In reply to Mr Lopez:

Look into Murray's outpourings over the years. Is he really one in whom to place your trust?

1
Mr Lopez - on 17 Mar 2018
In reply to Siward:

Hardly a matter of 'placing trust' when anyone with an IQ over 15 can make the same conclusion. The argument of that chemist is:

 

- I'm a chemist and I tell you it was the Russians. We can analyse the compound and see that it matches with the expected composition of an agent without having previously analyzed that agent.

 

- Cool beanz, but can you ascertain the origins of the chemical and that it was made by the Russians by doing that?

 

- No we can't.

 

- So how do you know it was the Russians then?

 

- Uh... Commies... Putin... Bad man... Eerrr...Corbyn.,. More commies... That movie with Tom Cruise... Or was it Bruce Willis...?... Commies... Errr... Oh shut up, you traitor. Go away... 

 

Post edited at 17:15
6
Eric9Points - on 17 Mar 2018
In reply to Mr Lopez:

 

Murray is generally regarded as a bit of a tool but that doesn't mean he's wrong, it just means that in this case it's just the sort of thing you'd expect him to say. Further, even if he's right it doesn't get the Russians off the hook.

However there seems to be a generally held assumption that the reason the Government is blaming the Russians is because they can trace the chemical back to Russia. They might be able to. Russian trolls have been screaming that the chemical was manufactured in Uzbekistan but was detroyed by the Americans during the programme to destroy stocks of chemical and biological weapons. That assertion of course provides the answer to the question, "how could we know what the impurities in this chemical were if we'd never seen it before?". Of course the answer would be that the US would have taken a sample of the stuff when they were destroying it so it does sound possible in my mind that this link has been established.

Of course there are all sorts of other ways that the Government might know who poisoned these people. They could have intercepted some communication of some sort, there may be forensic evidence that links the poisoning to the FSB in some way, no one has stated exactly how these people were poisoned although contamination of the victims' car and the truck that towed it away suggests that is where it happened.

Mr Lopez - on 17 Mar 2018
In reply to Eric9Points:

Sure. There are countless possible scenarios by which they could know 100% it was Putin himself giving the orders, as there are countless other possible scenarios on who it could be responsible.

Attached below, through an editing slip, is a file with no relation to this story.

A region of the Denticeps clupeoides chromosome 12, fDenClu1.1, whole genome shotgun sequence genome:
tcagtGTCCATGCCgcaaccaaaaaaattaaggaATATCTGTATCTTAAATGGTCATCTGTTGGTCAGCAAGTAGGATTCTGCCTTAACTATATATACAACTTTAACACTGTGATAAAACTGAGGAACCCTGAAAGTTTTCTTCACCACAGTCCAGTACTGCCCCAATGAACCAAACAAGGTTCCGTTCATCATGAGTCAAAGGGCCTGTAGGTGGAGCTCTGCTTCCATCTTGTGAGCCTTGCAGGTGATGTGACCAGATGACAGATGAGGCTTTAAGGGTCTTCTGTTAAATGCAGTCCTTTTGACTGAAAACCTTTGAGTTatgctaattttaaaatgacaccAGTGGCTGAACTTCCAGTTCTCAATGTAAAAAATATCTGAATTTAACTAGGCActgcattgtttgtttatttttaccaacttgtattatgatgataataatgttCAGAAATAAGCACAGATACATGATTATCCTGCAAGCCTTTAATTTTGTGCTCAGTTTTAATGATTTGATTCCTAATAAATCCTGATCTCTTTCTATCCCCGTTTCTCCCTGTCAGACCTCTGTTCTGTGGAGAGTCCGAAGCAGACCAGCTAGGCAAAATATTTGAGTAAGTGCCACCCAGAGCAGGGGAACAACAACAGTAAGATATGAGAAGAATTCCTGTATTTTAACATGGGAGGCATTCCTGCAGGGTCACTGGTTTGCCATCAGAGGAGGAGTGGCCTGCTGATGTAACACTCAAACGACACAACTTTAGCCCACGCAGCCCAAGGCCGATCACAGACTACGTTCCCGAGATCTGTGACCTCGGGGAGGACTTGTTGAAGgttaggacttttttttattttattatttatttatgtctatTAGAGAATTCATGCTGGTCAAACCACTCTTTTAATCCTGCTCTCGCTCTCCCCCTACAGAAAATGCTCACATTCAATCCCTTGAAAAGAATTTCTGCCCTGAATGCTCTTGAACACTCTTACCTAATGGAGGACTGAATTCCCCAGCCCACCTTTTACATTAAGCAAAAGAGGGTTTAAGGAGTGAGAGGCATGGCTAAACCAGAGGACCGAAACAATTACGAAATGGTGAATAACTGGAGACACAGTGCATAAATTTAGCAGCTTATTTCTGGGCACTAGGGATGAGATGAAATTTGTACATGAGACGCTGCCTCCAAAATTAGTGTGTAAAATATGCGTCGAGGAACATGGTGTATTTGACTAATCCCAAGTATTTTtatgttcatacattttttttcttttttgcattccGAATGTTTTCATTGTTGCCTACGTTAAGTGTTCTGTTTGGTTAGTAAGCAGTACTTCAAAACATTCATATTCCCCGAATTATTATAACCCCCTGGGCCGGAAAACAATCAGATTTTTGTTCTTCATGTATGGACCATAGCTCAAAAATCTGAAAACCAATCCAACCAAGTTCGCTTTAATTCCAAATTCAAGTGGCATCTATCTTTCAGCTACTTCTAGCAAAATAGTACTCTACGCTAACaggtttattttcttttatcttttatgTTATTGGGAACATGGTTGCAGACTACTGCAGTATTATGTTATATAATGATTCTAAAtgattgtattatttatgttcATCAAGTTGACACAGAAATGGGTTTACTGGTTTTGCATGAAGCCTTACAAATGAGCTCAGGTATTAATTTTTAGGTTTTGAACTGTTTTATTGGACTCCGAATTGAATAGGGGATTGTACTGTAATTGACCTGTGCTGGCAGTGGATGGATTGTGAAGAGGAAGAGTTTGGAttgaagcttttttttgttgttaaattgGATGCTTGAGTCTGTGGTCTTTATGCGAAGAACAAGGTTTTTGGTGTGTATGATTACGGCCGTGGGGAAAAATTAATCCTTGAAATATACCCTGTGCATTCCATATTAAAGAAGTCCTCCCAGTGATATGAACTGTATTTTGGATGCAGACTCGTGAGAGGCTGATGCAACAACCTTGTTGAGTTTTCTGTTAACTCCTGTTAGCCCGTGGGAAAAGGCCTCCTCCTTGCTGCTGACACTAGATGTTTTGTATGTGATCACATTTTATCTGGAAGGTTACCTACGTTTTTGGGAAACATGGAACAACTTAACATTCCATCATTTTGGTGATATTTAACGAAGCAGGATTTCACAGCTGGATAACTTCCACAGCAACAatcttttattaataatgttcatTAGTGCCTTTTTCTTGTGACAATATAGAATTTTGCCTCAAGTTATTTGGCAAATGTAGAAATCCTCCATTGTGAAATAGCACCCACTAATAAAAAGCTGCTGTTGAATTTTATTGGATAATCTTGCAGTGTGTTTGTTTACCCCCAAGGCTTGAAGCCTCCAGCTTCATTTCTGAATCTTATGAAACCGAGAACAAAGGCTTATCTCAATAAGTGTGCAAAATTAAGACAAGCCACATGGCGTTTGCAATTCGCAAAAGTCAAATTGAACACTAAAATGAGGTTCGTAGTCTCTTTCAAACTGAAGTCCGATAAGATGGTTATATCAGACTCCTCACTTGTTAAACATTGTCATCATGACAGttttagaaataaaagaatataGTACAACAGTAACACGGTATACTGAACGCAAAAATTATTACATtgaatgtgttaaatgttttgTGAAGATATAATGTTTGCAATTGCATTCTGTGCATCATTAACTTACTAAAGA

So far we don't have any evidence either way though, so even if i don't expect them to justify anything to us proles, i wont be joining the queue at the army recruitment centre any time soon based on the word of May/Johnson/Trump/chemist-man.

Post edited at 19:51
3
MG - on 17 Mar 2018
In reply to Mr Lopez:

> So far we don't have any evidence either way though, so even if i don't expect them to justify anything to us proles, i wont be joining the queue at the army recruitment centre any time soon based on the word of May/Johnson/Trump/chemist-man.

That’s simply not true. The circumstantial evidence from this and other cases is overwhelming. How long will you go on believing all Putins enemies coincidentally die in horrible ways?

 

krikoman - on 17 Mar 2018
In reply to FactorXXX:

> You make it sound as if the UK is making a fuss about nothing...

How about we start here!!

https://twitter.com/imajsaclaimant/status/974069326776020993?ref_src=twsrc%5Etfw&ref_url=https%3A%2F%2Fwww.thecanary.co%2Fuk%2F2018%2F03%2F15%2Fwatch-theresa-may-refuse-to-answer-whether-the-uk-will-stop-supplying-nuclear-substances-to-russia%2F

Yes it's the Canary, but did she answer the question?

Post edited at 21:04
1
MG - on 17 Mar 2018
In reply to krikoman:

Why would we not export “nuclear substances “, whatever that means?

FactorXXX - on 17 Mar 2018
In reply to krikoman:

> How about we start here!!

> Yes it's the Canary, but did she answer the question?


What exactly is the relevance of that in relation to whether or not Russia was responsible for using chemical agents on UK soil?
Maybe that's why May answered in the way that she did?
It's quite possible that the question is a valid one, but maybe ask it at a more appropriate time instead of trying to hijack a debate which is of much more current importance. 

krikoman - on 17 Mar 2018
In reply to FactorXXX:

> What exactly is the relevance of that in relation to whether or not Russia was responsible for using chemical agents on UK soil?